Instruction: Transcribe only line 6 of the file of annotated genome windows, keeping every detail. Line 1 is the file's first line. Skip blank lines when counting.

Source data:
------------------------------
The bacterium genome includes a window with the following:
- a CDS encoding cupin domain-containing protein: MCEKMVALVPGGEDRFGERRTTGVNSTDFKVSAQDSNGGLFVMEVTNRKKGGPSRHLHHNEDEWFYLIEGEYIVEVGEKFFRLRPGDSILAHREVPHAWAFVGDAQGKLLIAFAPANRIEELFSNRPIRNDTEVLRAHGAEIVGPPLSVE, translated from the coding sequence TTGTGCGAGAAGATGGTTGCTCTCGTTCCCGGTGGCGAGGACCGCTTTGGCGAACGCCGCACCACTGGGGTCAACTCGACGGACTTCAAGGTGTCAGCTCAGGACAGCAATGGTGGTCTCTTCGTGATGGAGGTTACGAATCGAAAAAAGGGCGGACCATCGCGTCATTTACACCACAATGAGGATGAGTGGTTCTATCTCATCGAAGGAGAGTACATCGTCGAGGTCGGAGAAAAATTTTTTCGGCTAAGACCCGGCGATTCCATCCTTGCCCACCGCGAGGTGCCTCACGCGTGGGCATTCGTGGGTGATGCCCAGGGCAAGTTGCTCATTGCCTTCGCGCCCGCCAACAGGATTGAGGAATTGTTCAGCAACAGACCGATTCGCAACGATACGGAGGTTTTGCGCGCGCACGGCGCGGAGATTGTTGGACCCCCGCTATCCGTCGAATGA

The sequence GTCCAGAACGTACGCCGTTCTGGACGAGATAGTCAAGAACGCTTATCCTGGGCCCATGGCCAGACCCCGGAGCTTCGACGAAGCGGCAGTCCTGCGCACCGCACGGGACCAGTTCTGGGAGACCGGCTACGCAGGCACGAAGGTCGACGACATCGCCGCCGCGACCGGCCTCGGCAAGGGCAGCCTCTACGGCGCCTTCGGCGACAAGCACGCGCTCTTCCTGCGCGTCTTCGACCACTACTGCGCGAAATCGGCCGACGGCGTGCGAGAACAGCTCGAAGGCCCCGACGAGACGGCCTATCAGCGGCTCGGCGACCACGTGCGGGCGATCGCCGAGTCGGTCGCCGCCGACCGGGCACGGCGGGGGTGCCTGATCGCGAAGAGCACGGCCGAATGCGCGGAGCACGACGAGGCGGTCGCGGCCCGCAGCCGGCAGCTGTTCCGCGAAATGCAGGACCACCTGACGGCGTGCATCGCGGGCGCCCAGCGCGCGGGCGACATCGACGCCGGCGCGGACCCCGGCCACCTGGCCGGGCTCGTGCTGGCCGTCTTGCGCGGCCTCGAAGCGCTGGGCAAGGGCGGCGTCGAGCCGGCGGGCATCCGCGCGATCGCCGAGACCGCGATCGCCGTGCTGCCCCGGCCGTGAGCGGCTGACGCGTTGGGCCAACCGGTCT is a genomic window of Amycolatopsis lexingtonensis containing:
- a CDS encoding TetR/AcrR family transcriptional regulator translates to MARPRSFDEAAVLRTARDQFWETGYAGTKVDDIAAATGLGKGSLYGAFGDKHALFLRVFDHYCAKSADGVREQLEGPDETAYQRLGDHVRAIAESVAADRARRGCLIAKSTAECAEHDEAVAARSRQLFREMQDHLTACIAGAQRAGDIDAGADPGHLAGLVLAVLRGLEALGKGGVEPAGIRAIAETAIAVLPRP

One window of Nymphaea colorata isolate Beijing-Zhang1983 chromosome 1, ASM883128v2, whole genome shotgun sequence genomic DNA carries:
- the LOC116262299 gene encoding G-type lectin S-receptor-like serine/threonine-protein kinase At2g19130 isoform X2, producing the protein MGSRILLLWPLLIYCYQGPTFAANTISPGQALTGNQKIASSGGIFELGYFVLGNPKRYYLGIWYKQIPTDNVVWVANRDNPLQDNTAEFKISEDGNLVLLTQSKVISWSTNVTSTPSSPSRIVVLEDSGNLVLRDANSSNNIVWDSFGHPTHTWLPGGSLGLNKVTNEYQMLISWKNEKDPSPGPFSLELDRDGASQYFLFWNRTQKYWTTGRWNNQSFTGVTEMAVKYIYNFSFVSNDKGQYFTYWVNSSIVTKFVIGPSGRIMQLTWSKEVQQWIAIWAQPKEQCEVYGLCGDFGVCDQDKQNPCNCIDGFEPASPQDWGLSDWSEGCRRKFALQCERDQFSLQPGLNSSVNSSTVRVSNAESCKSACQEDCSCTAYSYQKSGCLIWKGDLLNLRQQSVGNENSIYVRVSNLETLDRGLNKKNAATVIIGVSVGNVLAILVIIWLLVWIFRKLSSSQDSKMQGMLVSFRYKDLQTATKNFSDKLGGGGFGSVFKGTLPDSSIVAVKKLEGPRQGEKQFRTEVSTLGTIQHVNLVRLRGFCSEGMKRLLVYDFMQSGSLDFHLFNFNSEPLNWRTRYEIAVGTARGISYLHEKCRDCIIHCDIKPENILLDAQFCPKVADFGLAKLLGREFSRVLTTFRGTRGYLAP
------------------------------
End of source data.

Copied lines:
- the LOC116262299 gene encoding G-type lectin S-receptor-like serine/threonine-protein kinase At2g19130 isoform X2, producing the protein MGSRILLLWPLLIYCYQGPTFAANTISPGQALTGNQKIASSGGIFELGYFVLGNPKRYYLGIWYKQIPTDNVVWVANRDNPLQDNTAEFKISEDGNLVLLTQSKVISWSTNVTSTPSSPSRIVVLEDSGNLVLRDANSSNNIVWDSFGHPTHTWLPGGSLGLNKVTNEYQMLISWKNEKDPSPGPFSLELDRDGASQYFLFWNRTQKYWTTGRWNNQSFTGVTEMAVKYIYNFSFVSNDKGQYFTYWVNSSIVTKFVIGPSGRIMQLTWSKEVQQWIAIWAQPKEQCEVYGLCGDFGVCDQDKQNPCNCIDGFEPASPQDWGLSDWSEGCRRKFALQCERDQFSLQPGLNSSVNSSTVRVSNAESCKSACQEDCSCTAYSYQKSGCLIWKGDLLNLRQQSVGNENSIYVRVSNLETLDRGLNKKNAATVIIGVSVGNVLAILVIIWLLVWIFRKLSSSQDSKMQGMLVSFRYKDLQTATKNFSDKLGGGGFGSVFKGTLPDSSIVAVKKLEGPRQGEKQFRTEVSTLGTIQHVNLVRLRGFCSEGMKRLLVYDFMQSGSLDFHLFNFNSEPLNWRTRYEIAVGTARGISYLHEKCRDCIIHCDIKPENILLDAQFCPKVADFGLAKLLGREFSRVLTTFRGTRGYLAP